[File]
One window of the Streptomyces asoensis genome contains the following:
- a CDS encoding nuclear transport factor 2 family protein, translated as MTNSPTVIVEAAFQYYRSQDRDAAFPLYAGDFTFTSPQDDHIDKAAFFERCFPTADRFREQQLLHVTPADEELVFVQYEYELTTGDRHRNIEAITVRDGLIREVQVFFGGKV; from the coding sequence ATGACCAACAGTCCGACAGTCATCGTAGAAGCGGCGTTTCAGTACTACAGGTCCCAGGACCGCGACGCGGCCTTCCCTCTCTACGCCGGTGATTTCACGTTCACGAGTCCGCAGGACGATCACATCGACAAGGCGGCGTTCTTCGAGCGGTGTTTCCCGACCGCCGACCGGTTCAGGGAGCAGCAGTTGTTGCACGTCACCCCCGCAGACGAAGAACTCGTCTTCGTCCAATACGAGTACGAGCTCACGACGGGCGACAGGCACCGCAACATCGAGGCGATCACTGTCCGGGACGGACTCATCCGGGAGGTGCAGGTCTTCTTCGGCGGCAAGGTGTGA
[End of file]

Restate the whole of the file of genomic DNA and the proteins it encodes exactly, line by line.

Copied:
One window of the Streptomyces asoensis genome contains the following:
- a CDS encoding nuclear transport factor 2 family protein, translated as MTNSPTVIVEAAFQYYRSQDRDAAFPLYAGDFTFTSPQDDHIDKAAFFERCFPTADRFREQQLLHVTPADEELVFVQYEYELTTGDRHRNIEAITVRDGLIREVQVFFGGKV; from the coding sequence ATGACCAACAGTCCGACAGTCATCGTAGAAGCGGCGTTTCAGTACTACAGGTCCCAGGACCGCGACGCGGCCTTCCCTCTCTACGCCGGTGATTTCACGTTCACGAGTCCGCAGGACGATCACATCGACAAGGCGGCGTTCTTCGAGCGGTGTTTCCCGACCGCCGACCGGTTCAGGGAGCAGCAGTTGTTGCACGTCACCCCCGCAGACGAAGAACTCGTCTTCGTCCAATACGAGTACGAGCTCACGACGGGCGACAGGCACCGCAACATCGAGGCGATCACTGTCCGGGACGGACTCATCCGGGAGGTGCAGGTCTTCTTCGGCGGCAAGGTGTGA